Taking Ownership–Family Enterprise credo
“Credibility cannot be given or bought. It must be earned.”
Those are the words Chris Marlow ’12 from Flagler Beach, Florida, wrote in a detailed 65-page, 15,000-word Life Plan in the first semester of his sophomore year as a Family Enterprise major. Now on his way to graduate school at the magnificent Glion Institute in the French-speaking part of Switzerland, Marlow can proudly look back at his “living document” and his time at Stetson, and know that those steps to earning (internal and external) credibility have been made.
“My Life Plan provided me with a much better sense of a career direction,” said Marlow. “It didn’t do the job for me, but gave me another tool in the toolbox. It helped clarify my definition of success. It defined my favorite working environments and further reinforced my desire to work in a restaurant.”
Marlow’s parents, Tony and Carolyn Marlow, own one of Florida’s most successful beach bars, the Golden Lion Café in Flagler Beach. “I wasn’t sure this is what I really wanted to do at first,” said Marlow. “Even though I had worked in the restaurant since I was 14, my parents had built the business from nothing over the past 20 years, starting with only four tables, and made it an award-winning beachside hotspot.” With minors in Marketing and Business Law now under his belt, Marlow has since learned that he not only has a great deal to offer the family business, he has the potential to take Mom and Dad’s restaurant and bar to places they’ve only dreamed. Mom and Dad agree.
“Stetson’s Family Enterprise Program gave me a fresh perspective on the practical side of the restaurant business,” Marlow added. “My biggest fear was that I’d destroy the company my parents built, but now I have confidence. I have confidence to plan strategically for the future and to discuss openly with my parents about succession planning. My experience makes my opinion more credible now.”
“Part of what has made the center so unique and successful is the holistic approach we take in teaching, in research and in our outreach programs,” said Family Enterprise Professor Greg K. McCann, who is Director and Founder of the Center. “Students remain busy inside and outside of the classroom, participating in internships and national conferences. These things are vital to what we do and are what makes Stetson’s Family Enterprise Center (FEC) a leader in our field. ”
Transitioning into the Real World
With courses first offered in the fall of 1998, Stetson University was the nation’s first university to offer Family Enterprise as a major, and a minor, and was the first university to offer such a program at the undergraduate level.
Just as all Family Enterprise students must complete a personal life and business plan, Chris Marlow was forced to study his family business and himself. The self-assessment helps each student develop a sense of who they are, clarifies their values and definition of success as it relates to their passions and goals and assists in professionalizing their relationship with their parents and peers. Marlow was then exposed to different ways of doing business through mentorships with other professional business owners. He was the mentee of Brian Hill ’85, the longtime family-business owner of the popular DeLand landmark, Brian’s BBQ, which was followed by a 12-week internship with Columbia Restaurants in St. Augustine, a Florida-restaurant franchise founded in 1905.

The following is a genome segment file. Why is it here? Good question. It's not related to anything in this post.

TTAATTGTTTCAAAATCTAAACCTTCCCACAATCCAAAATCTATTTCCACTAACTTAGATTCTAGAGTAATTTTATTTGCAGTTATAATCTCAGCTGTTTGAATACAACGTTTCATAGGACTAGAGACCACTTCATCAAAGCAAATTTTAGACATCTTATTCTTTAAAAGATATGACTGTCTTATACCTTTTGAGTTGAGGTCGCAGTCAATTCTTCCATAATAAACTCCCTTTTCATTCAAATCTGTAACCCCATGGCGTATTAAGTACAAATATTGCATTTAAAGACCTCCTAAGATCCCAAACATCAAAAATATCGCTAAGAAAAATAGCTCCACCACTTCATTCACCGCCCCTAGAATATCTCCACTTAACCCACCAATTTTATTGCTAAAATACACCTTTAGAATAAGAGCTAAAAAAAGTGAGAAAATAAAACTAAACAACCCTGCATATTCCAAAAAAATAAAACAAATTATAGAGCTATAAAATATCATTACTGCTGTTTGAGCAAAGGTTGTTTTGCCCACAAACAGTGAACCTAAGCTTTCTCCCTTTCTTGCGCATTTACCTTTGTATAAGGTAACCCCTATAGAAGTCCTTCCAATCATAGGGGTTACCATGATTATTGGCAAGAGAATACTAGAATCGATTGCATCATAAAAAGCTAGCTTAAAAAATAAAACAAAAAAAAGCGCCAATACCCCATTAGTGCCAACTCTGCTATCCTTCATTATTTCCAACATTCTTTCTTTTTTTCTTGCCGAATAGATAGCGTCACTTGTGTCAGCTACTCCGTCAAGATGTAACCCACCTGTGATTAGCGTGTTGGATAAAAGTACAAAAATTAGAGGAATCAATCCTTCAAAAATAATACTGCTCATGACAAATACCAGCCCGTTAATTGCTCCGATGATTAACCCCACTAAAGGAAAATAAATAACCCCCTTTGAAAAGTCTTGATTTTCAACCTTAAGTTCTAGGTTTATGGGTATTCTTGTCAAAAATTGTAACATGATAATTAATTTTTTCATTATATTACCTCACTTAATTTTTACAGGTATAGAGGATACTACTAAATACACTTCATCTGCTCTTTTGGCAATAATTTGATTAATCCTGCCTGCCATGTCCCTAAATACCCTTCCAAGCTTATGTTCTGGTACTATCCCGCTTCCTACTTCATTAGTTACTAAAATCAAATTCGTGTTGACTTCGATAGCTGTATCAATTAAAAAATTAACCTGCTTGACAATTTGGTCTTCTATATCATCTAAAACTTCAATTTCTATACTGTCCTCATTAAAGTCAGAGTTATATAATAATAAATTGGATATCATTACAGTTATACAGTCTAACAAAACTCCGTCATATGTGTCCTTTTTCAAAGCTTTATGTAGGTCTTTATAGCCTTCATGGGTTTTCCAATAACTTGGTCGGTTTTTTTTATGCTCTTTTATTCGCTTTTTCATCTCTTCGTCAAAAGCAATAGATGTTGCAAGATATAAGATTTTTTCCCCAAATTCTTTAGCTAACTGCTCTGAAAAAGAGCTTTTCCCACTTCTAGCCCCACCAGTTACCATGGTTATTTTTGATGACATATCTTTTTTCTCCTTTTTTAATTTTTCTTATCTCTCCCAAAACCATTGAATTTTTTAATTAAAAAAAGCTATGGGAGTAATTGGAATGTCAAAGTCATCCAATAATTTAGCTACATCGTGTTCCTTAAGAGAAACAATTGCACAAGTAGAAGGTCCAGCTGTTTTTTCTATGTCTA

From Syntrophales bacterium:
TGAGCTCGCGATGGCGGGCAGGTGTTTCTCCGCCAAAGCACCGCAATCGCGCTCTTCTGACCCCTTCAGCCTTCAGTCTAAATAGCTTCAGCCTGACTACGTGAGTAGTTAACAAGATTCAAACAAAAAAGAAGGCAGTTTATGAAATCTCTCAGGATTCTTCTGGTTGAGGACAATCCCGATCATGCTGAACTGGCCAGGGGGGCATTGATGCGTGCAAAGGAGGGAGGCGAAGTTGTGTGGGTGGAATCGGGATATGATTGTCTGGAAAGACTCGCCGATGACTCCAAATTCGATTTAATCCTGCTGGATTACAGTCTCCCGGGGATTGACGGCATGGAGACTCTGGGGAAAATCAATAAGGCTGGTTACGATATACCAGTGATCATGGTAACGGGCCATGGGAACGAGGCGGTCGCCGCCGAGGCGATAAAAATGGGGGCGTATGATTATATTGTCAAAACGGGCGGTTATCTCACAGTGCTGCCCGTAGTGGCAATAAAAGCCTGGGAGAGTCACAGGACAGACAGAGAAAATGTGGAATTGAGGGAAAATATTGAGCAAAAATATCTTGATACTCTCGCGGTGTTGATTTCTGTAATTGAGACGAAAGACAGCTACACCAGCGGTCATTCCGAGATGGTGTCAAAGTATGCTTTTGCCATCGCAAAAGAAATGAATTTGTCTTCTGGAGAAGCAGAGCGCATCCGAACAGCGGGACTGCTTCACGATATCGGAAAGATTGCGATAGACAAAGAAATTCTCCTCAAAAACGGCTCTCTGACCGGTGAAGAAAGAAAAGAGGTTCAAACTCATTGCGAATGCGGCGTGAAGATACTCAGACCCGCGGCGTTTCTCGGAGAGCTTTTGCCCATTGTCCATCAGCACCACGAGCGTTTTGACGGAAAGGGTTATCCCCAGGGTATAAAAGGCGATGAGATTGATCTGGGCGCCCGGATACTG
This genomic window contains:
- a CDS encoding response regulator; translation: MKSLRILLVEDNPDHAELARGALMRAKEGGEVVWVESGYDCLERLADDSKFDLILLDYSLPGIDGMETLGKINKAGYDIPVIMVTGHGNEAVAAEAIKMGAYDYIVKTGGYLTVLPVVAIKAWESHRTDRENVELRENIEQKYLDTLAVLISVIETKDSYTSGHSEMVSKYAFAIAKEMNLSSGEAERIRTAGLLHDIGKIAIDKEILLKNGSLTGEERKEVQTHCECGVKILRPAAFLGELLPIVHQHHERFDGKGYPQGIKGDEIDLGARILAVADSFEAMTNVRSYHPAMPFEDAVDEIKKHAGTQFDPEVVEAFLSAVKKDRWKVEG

There are numerous facets to Stetson’s Family Enterprise Center. One in particular was partnering with Family Business Magazine in 2010 to host twice-annually Transitions East (Florida) and West (California) Conferences, named aptly for the difficult challenge of transitioning a successful family business to the next generation. Created by family enterprise owners for family enterprise owners, the Transitions Conferences continue to attract entrepreneurs and top management personnel from Fortune 500 companies. They sell out to a capacity crowd and, most importantly, provide outstanding learning opportunities to Family Enterprise majors in a protected environment. “It has been a pleasure partnering with Stetson University for our Transitions Conferences,” said Family Business Magazine Publisher Caro U. Rock, from Philadelphia, Pennsylvania, “and we look forward to continuing to provide valuable content with them in the coming years.”
“I’ve been to Transitions twice,” said Marlow. “I was very fortunate to be exposed to stories from first-generation to eighth-generation family firms. Meeting Richard Gonzmart, a fourth-generation family member and CEO of the Columbia Restaurant Group, led to my amazing internship.”
“The 2012 Transitions Conference that took place this past semester on April 25 to 27 at the Grand Bohemian Hotel in Orlando was incredible,” said Outreach Manager and School of Business Administration Adjunct Professor Peter Begalla. “The conference brought together close to 160 family-business members, speakers and sponsors to candidly discuss transitional issues associated with multi-generational family enterprises. Our goal was to create an innovative and intimate event that involved multiple receptions and speed networking through assigned seat rotations that would maximize the number of introductions and sharing among different family members.”
President Wendy B. Libby addressed the group in the opening session while Stetson students participated in the capacities of event panelists, support staff and attendees. In addition to providing opportunities for students to share their own family enterprises, it was evident to businesses large and small – many having a global presence – the caliber of students Stetson attracts.
Earning Your Place
“At the conference I met people from L.L. Bean and McKee Foods Corporation, the company that makes Little Debbie Snacks,” said Business freshman Daniela Cadavieco ’15 from Caracas, Venezuela, who helps operate Videointegrators Export Company (Vidiexco), a U.S. branch of her father’s company that exports audio and television equipment to Latin American countries and to select places in Europe. “I attended workshops that helped me see how other family businesses deal with issues that I hadn’t even begun to think about in my business. I thoroughly enjoyed it and look forward to learning more.”